The Xhosa people are a large and varied clan-based people group renowned for their long and complex rituals. Living mainly as agriculturalists with livestock, and organized into patrilineal clans. Also renowned for long and complex religious ceremonies with revered rituals called uThixo or uQamata as its Supreme Being which can be approached through ancestral intermediaries.

Xhosa women wear dresses paired with long aprons decorated with black bias binding. A variety of headdresses composed of various materials with differing colours may also be worn over their dresses and covered by isikhakha long cloaks, while their attire includes carrying an inxili bag or sling bag for transporting goods. In the past, traditional Xhosa speakers mixed their Nguni with their Pedi languages when communicating; efforts have since been undertaken to maintain pure Ndebele languages that contain undiluted Ndebele pronunciation.

Xhosa men have long been adept at stick fighting, which they learned as children while herding cattle in the veld. This skill serves them both when herding cattle as well as to defend against predators. Meanwhile, women of the tribe employ umchokozo, or face painting done using white or yellow ochre to decorate foreheads, noses, cheeks and patterns and dots painted onto faces. When meeting someone for the first time it is considered polite to inquire as to their clan name as this may also serve as an endearment; when meeting someone for the first time it would be considered polite to inquire as soon as possible after greeting someone’s clan name rather than calling them by name when meeting someone for instance!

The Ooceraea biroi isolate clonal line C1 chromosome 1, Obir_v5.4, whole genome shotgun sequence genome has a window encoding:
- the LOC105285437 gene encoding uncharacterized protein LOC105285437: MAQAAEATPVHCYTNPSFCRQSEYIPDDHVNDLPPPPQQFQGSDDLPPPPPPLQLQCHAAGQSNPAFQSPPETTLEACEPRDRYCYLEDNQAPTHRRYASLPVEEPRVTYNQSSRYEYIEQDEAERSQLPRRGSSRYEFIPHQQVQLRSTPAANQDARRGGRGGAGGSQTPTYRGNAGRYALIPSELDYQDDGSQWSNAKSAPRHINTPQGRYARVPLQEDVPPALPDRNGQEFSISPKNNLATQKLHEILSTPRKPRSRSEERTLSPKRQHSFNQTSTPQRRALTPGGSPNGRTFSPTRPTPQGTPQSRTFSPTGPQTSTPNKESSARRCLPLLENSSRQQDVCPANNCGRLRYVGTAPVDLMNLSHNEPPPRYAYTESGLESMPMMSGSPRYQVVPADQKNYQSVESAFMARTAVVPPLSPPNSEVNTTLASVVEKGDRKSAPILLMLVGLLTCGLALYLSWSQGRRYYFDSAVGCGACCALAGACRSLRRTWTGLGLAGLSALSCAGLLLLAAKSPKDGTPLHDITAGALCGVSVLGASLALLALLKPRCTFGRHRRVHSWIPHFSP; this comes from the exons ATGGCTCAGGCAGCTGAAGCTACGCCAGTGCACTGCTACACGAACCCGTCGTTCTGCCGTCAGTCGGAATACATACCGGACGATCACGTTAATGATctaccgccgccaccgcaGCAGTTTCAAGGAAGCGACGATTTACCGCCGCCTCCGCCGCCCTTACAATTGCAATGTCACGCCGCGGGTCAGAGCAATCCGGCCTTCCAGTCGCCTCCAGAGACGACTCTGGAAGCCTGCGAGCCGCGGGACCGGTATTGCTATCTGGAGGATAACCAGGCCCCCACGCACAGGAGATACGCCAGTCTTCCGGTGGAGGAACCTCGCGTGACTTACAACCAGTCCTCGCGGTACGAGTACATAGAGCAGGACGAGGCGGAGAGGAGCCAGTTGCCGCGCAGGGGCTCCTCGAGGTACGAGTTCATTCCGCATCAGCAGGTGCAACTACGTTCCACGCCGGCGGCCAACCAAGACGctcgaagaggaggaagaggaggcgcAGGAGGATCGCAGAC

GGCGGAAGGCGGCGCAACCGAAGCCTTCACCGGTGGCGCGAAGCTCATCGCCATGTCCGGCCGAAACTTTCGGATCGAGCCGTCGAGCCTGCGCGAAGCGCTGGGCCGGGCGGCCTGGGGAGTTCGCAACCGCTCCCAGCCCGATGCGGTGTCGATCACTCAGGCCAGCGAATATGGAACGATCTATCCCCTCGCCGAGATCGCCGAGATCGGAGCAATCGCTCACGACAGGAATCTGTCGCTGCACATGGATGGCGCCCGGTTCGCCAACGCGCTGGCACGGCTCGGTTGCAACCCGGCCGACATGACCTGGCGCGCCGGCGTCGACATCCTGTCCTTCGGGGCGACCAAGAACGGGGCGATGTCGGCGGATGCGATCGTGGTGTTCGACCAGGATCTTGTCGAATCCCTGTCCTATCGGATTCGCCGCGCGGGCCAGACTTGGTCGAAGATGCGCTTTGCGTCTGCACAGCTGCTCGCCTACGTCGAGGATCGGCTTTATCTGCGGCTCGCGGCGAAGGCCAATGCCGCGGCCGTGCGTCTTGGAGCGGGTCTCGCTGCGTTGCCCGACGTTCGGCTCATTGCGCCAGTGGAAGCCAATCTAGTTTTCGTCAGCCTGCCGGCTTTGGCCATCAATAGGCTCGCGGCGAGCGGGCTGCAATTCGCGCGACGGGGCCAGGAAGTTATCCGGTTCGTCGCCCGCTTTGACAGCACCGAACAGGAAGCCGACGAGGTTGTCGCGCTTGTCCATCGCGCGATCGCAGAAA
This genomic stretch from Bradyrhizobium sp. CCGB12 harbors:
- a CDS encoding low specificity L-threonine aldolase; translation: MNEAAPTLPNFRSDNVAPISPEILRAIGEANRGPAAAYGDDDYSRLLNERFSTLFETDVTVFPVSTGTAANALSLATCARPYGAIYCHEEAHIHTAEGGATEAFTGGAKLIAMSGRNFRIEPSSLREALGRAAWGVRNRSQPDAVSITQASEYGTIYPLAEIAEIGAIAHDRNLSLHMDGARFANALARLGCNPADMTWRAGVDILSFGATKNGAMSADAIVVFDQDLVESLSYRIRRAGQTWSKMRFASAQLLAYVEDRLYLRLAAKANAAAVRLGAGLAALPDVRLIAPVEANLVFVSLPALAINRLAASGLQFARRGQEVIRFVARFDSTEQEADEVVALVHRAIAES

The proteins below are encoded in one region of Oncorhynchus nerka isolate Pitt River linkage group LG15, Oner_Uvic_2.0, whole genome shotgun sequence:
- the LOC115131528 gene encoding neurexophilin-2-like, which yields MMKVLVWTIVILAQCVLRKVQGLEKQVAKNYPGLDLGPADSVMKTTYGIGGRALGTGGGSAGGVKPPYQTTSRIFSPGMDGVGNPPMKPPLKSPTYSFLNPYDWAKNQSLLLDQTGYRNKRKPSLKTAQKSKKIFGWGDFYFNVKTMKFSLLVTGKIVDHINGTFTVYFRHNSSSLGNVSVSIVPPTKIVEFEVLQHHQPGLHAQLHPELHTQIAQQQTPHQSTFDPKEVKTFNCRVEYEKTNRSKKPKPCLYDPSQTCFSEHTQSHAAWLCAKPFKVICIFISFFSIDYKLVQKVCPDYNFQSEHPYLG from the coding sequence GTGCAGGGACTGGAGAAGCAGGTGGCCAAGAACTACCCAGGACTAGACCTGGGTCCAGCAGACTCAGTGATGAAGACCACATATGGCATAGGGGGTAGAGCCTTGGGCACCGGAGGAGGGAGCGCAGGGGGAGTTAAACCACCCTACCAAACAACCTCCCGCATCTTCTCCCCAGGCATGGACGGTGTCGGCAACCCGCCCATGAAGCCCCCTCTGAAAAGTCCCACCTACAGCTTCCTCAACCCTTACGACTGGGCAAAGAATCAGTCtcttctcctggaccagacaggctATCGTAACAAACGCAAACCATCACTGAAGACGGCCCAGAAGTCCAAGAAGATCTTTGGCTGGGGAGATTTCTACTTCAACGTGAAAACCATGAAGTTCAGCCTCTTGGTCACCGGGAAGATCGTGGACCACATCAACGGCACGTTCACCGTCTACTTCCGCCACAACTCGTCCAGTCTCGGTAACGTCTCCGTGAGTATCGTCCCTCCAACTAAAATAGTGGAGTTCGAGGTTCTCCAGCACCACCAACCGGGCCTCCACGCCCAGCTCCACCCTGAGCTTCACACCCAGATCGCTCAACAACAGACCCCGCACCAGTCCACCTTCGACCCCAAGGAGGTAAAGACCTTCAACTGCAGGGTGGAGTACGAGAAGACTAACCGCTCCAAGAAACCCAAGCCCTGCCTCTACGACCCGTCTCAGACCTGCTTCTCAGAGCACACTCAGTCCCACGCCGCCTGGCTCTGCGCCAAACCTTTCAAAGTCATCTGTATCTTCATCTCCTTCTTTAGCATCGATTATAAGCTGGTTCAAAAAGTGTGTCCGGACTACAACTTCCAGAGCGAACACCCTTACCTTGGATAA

The Ngoni clan system differed significantly from that of other southern Bantu peoples. Households typically included not only patrilineage members, but also relatives through various kinship ties or indentured laborers or slaves attached to the family unit as indentured laborers or slaves. Cattle were an integral component of most Ngoni economies ranging from complete dependence on herding to a combination of herding, pastoralism and crop cultivation; individuals often used their clan name when speaking or thanking people or when thanking gifts received; using it also showed social organization within their culture.

Ngoni clan names have changed over time and mutation. This may be due to writing errors, voluntary changes by bearers or modifications for language reasons; nevertheless, some changes have been substantial.

Ngoni clans were spread throughout Southern Africa with many remaining in this area; however, some had made their way north into Kenya, Tanzania, and Zimbabwe.

Nguni clans began as nomadic herders but eventually settled and flourished into dominant farming societies across southern Africa. Their migration was made easier due to favorable land and climate conditions. Ngoni herding economies included cattle, sheep, goats and even various horticultural crops as part of their economic systems.